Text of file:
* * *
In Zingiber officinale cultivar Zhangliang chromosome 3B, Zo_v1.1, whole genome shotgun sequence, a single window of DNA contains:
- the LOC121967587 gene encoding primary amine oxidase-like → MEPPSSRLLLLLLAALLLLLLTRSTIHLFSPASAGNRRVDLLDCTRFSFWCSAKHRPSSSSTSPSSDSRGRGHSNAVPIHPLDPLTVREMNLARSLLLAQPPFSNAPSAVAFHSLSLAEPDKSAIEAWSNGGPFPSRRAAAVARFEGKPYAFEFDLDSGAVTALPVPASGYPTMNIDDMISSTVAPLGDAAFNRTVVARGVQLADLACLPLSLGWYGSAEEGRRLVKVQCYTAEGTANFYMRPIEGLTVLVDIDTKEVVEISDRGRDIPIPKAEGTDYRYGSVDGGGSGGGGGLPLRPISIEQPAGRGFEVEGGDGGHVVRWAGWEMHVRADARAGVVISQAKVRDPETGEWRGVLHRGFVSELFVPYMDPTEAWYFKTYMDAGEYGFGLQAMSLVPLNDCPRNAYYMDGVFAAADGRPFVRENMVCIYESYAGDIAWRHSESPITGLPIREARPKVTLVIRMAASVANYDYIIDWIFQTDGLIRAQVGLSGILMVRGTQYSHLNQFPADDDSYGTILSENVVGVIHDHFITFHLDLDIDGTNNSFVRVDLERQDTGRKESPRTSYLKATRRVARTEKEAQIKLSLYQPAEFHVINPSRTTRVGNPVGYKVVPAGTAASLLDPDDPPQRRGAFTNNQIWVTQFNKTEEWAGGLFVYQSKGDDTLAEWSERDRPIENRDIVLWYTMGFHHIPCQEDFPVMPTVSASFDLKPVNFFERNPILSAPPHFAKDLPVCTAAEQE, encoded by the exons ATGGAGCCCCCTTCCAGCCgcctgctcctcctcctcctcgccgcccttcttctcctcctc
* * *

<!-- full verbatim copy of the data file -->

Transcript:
In Zingiber officinale cultivar Zhangliang chromosome 3B, Zo_v1.1, whole genome shotgun sequence, a single window of DNA contains:
- the LOC121967587 gene encoding primary amine oxidase-like → MEPPSSRLLLLLLAALLLLLLTRSTIHLFSPASAGNRRVDLLDCTRFSFWCSAKHRPSSSSTSPSSDSRGRGHSNAVPIHPLDPLTVREMNLARSLLLAQPPFSNAPSAVAFHSLSLAEPDKSAIEAWSNGGPFPSRRAAAVARFEGKPYAFEFDLDSGAVTALPVPASGYPTMNIDDMISSTVAPLGDAAFNRTVVARGVQLADLACLPLSLGWYGSAEEGRRLVKVQCYTAEGTANFYMRPIEGLTVLVDIDTKEVVEISDRGRDIPIPKAEGTDYRYGSVDGGGSGGGGGLPLRPISIEQPAGRGFEVEGGDGGHVVRWAGWEMHVRADARAGVVISQAKVRDPETGEWRGVLHRGFVSELFVPYMDPTEAWYFKTYMDAGEYGFGLQAMSLVPLNDCPRNAYYMDGVFAAADGRPFVRENMVCIYESYAGDIAWRHSESPITGLPIREARPKVTLVIRMAASVANYDYIIDWIFQTDGLIRAQVGLSGILMVRGTQYSHLNQFPADDDSYGTILSENVVGVIHDHFITFHLDLDIDGTNNSFVRVDLERQDTGRKESPRTSYLKATRRVARTEKEAQIKLSLYQPAEFHVINPSRTTRVGNPVGYKVVPAGTAASLLDPDDPPQRRGAFTNNQIWVTQFNKTEEWAGGLFVYQSKGDDTLAEWSERDRPIENRDIVLWYTMGFHHIPCQEDFPVMPTVSASFDLKPVNFFERNPILSAPPHFAKDLPVCTAAEQE, encoded by the exons ATGGAGCCCCCTTCCAGCCgcctgctcctcctcctcctcgccgcccttcttctcctcctc